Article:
“The Gift,” Friend, May 1982, 2
As Sarah walked quickly down the street, she thought about her problem. Mother’s Day was only a few weeks away, and she wanted to give her mother a present. She already knew what she’d like. At the garden shop Sarah had seen her mother admiring the illustrations of some beautiful irises above a tangle of iris roots. But today when Sarah counted the money in her china bank, she realized that she didn’t have enough for the iris roots. How can I earn some more money? she wondered.
“Oh, well,” she sighed, “maybe I’ll think of something. It’s only Monday.” Then she hurried into the thrift shop where her mother volunteered her time one day each week.
“Hi, sweetie,” Sarah’s mother greeted her. “How was school today?”
“Fine as usual,” answered Sarah. “Did you get any interesting new donations?”
“Yes we did, and I’m glad you’re here to help me. You can sort through that big box in the corner. Put the dresses on hangers and match up the shoes. You know the routine.”
Sarah enjoyed looking through the boxes of rummage items that had once been treasured by someone. The new box seemed to be full of old clothes, shoes, and kitchen gadgets. Near the bottom Sarah spied a black leather purse that looked quite new. She picked it up and examined it carefully. As she opened the clasp, she saw a five-dollar bill tucked into a side pocket.
Without stopping to think, Sarah took the money out and put it into her skirt pocket. She laid the purse aside and finished sorting the clothes. Now I have enough money for mother’s present, she thought. But for some reason she couldn’t explain, she didn’t feel very happy about it.
“You’re quiet today,” Sarah’s mother said coming up behind her daughter.
“Mom, where did this box come from?”
“It was picked up at Mrs. Peterson’s. She’s a widow who lives over on Green Street. Why?”
“Well,” said Sarah, “I found this purse in the box and it doesn’t look old like the rest of the things.”
“I’ll call Mrs. Peterson and ask if she meant to give it away,” Mother said. During the telephone conversation, Mrs. Peterson explained that she had misplaced the black purse that morning and had been looking all over for it. She guessed it must have fallen into the box she was preparing for the thrift shop.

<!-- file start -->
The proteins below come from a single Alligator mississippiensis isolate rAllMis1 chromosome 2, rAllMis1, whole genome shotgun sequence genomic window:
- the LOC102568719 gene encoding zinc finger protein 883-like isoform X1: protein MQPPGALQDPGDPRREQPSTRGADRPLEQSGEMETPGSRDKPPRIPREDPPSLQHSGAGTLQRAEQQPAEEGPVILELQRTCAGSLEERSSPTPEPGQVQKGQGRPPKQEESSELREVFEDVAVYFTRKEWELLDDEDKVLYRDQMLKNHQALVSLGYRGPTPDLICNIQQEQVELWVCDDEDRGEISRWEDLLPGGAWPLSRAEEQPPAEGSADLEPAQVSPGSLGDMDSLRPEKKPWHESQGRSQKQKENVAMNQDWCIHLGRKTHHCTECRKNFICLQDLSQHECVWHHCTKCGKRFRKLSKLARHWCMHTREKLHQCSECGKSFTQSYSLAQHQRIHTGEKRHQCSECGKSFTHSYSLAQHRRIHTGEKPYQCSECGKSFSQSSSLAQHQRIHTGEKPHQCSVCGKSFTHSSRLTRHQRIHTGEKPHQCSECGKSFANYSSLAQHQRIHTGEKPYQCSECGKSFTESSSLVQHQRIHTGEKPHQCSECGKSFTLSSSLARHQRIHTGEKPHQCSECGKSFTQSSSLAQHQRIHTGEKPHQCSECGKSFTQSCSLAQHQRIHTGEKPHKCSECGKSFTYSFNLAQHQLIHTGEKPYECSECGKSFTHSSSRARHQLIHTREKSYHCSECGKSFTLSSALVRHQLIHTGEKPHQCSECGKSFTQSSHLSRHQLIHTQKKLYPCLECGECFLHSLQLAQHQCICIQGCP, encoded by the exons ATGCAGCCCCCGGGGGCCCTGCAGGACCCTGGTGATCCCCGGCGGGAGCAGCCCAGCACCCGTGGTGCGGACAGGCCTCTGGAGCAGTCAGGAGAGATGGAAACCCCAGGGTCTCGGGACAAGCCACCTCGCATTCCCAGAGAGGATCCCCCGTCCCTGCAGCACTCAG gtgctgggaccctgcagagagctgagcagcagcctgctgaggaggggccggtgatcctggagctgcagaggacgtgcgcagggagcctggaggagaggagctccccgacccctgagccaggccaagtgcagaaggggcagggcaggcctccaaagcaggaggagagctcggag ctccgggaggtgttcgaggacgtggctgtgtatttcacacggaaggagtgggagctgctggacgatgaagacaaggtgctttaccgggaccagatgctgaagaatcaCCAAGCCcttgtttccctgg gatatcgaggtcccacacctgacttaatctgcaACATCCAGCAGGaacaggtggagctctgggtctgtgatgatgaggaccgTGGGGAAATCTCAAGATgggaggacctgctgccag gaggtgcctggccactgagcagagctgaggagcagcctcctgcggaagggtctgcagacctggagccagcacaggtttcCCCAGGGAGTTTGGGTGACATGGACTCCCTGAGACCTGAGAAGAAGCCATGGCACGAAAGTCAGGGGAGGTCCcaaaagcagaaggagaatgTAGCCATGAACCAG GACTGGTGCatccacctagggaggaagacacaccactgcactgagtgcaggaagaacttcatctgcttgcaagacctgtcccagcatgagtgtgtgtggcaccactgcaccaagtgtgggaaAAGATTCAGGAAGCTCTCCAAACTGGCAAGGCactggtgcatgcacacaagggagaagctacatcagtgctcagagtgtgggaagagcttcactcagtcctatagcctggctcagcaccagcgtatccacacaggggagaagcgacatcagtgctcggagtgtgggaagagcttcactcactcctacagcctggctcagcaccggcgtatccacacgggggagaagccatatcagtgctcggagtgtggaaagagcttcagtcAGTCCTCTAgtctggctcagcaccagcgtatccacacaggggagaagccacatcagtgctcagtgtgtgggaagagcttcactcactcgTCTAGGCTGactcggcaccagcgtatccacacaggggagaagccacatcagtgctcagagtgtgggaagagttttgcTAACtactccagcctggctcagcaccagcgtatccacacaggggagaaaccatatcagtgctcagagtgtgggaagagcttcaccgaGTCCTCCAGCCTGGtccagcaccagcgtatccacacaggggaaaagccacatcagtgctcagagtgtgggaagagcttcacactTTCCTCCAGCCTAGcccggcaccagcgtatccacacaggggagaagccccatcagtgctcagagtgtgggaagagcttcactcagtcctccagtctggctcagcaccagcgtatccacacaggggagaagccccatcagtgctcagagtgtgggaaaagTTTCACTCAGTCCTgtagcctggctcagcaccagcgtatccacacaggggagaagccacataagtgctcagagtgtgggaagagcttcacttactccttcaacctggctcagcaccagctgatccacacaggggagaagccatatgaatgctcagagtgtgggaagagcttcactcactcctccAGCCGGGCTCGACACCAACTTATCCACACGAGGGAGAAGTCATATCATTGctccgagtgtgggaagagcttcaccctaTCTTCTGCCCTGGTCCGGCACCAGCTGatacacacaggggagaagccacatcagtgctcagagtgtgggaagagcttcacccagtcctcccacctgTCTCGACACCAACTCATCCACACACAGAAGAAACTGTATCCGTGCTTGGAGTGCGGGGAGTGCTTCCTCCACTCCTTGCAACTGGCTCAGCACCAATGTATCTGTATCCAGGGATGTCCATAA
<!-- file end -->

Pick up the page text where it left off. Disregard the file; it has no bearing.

“My daughter Sarah found your purse, and she will bring it over to you,” Mother promised Mrs. Peterson on the phone.
As Sarah walked to Mrs. Peterson’s home, she argued with herself. I could just keep the money. She would never know where it went. Mother would love to have the iris starts. But then Sarah remembered what they had been studying in Primary—Jesus would know, and I’d know too! She opened the purse, replaced the money, and closed it. She felt so relieved that she skipped the rest of the way to Mrs. Peterson’s house.
“You look happy,” said Mrs. Peterson when she opened the door. “And I’m happy too, because you found my missing purse. Thank you very much.”
Sarah noticed that Mrs. Peterson had a hard time walking. Suddenly she found herself asking, “Do you need any help around your house? I’m a good worker and can do all kinds of jobs.”
“What a dear child,” responded Mrs. Peterson. “I do have a hard time with my arthritis, but I couldn’t pay you anything. I only have a small pension.”
“That’s OK,” said Sarah with a smile. But she was really disappointed. Instead of finding a paying job, she had agreed to work for nothing.
Sarah offered to help Mrs. Peterson after school each Tuesday, Wednesday, and Thursday. She swept the walks, washed windows, vacuumed, and carried trash. Afterward she’d have juice and visit with Mrs. Peterson. They quickly became good friends, and Sarah enjoyed listening to the wonderful stories that Mrs. Peterson told of her youth. One day Sarah felt glum as she realized Mother’s Day would soon be here.
“What’s your problem, Sarah?” asked Mrs. Peterson. “You seem preoccupied today.” Sarah slowly began telling Mrs. Peterson about her plan for a Mother’s Day gift that hadn’t worked out.
“I think I can help you there,” Mrs. Peterson suggested happily. “My iris bed hasn’t been cleaned in years, and the roots need dividing. If you could do the digging, I could help you separate them. Some of them are pretty enough to be show winners.”
Sarah placed a chair for Mrs. Peterson beside the flower bed and found a hand trowel and a box for the roots. She carefully dug into the dirt and lifted clump after clump of the bulbous roots, and Mrs. Peterson helped her sort and divide them. Then Sarah replanted many of the roots in Mrs. Peterson’s flower garden.
In the house, Mrs. Peterson found a pretty box and some pink ribbon. Carefully they prepared the gift for Sarah’s mother. As they worked, Sarah counted the roots and was excited to see that she had over two dozen, more than she had ever hoped to buy.
“Thank you so much for helping me with my spring housecleaning and garden work,” said Mrs. Peterson as Sarah prepared to leave.
“Thank you!” said Sarah happily. “You have given me far more than I ever hoped to earn, and besides, now I have a wonderful new friend!”